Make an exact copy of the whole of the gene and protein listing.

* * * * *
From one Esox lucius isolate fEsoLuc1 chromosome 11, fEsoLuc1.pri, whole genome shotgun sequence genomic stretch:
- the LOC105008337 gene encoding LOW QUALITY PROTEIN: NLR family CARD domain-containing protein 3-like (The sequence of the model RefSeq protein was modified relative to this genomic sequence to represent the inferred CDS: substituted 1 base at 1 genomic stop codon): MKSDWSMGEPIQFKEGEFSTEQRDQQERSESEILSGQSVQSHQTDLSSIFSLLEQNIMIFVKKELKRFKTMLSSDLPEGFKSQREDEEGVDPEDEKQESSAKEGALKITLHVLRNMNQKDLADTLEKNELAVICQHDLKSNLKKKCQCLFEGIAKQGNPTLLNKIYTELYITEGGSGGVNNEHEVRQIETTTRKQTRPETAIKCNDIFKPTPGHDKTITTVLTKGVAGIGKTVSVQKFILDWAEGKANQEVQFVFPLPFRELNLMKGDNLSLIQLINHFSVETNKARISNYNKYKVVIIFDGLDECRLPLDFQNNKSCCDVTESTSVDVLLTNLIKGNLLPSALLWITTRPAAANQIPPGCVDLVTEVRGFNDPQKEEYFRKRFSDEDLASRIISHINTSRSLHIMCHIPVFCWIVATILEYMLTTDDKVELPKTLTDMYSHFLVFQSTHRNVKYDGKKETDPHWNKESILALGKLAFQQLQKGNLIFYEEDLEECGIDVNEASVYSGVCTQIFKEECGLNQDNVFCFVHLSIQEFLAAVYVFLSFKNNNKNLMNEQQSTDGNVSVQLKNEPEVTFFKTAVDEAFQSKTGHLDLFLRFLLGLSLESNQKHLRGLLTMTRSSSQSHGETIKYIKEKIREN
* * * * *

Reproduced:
From one Esox lucius isolate fEsoLuc1 chromosome 11, fEsoLuc1.pri, whole genome shotgun sequence genomic stretch:
- the LOC105008337 gene encoding LOW QUALITY PROTEIN: NLR family CARD domain-containing protein 3-like (The sequence of the model RefSeq protein was modified relative to this genomic sequence to represent the inferred CDS: substituted 1 base at 1 genomic stop codon): MKSDWSMGEPIQFKEGEFSTEQRDQQERSESEILSGQSVQSHQTDLSSIFSLLEQNIMIFVKKELKRFKTMLSSDLPEGFKSQREDEEGVDPEDEKQESSAKEGALKITLHVLRNMNQKDLADTLEKNELAVICQHDLKSNLKKKCQCLFEGIAKQGNPTLLNKIYTELYITEGGSGGVNNEHEVRQIETTTRKQTRPETAIKCNDIFKPTPGHDKTITTVLTKGVAGIGKTVSVQKFILDWAEGKANQEVQFVFPLPFRELNLMKGDNLSLIQLINHFSVETNKARISNYNKYKVVIIFDGLDECRLPLDFQNNKSCCDVTESTSVDVLLTNLIKGNLLPSALLWITTRPAAANQIPPGCVDLVTEVRGFNDPQKEEYFRKRFSDEDLASRIISHINTSRSLHIMCHIPVFCWIVATILEYMLTTDDKVELPKTLTDMYSHFLVFQSTHRNVKYDGKKETDPHWNKESILALGKLAFQQLQKGNLIFYEEDLEECGIDVNEASVYSGVCTQIFKEECGLNQDNVFCFVHLSIQEFLAAVYVFLSFKNNNKNLMNEQQSTDGNVSVQLKNEPEVTFFKTAVDEAFQSKTGHLDLFLRFLLGLSLESNQKHLRGLLTMTRSSSQSHGETIKYIKEKIREN